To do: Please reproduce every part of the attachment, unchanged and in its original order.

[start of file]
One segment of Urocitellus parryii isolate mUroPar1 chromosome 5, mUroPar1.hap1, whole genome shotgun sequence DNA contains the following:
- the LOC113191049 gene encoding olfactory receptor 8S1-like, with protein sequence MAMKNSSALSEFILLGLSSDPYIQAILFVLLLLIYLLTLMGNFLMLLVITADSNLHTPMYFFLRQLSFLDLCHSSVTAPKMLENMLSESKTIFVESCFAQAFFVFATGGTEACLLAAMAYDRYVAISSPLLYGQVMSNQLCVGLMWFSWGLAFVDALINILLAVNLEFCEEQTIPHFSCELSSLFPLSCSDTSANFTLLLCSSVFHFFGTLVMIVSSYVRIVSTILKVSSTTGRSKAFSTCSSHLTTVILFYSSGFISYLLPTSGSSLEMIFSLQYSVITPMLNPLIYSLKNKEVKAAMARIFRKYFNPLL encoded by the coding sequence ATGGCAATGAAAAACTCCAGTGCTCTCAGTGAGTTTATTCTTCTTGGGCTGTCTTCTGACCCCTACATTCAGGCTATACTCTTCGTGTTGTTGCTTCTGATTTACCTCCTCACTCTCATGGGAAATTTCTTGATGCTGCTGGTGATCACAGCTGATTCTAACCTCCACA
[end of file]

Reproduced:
One segment of Urocitellus parryii isolate mUroPar1 chromosome 5, mUroPar1.hap1, whole genome shotgun sequence DNA contains the following:
- the LOC113191049 gene encoding olfactory receptor 8S1-like, with protein sequence MAMKNSSALSEFILLGLSSDPYIQAILFVLLLLIYLLTLMGNFLMLLVITADSNLHTPMYFFLRQLSFLDLCHSSVTAPKMLENMLSESKTIFVESCFAQAFFVFATGGTEACLLAAMAYDRYVAISSPLLYGQVMSNQLCVGLMWFSWGLAFVDALINILLAVNLEFCEEQTIPHFSCELSSLFPLSCSDTSANFTLLLCSSVFHFFGTLVMIVSSYVRIVSTILKVSSTTGRSKAFSTCSSHLTTVILFYSSGFISYLLPTSGSSLEMIFSLQYSVITPMLNPLIYSLKNKEVKAAMARIFRKYFNPLL encoded by the coding sequence ATGGCAATGAAAAACTCCAGTGCTCTCAGTGAGTTTATTCTTCTTGGGCTGTCTTCTGACCCCTACATTCAGGCTATACTCTTCGTGTTGTTGCTTCTGATTTACCTCCTCACTCTCATGGGAAATTTCTTGATGCTGCTGGTGATCACAGCTGATTCTAACCTCCACA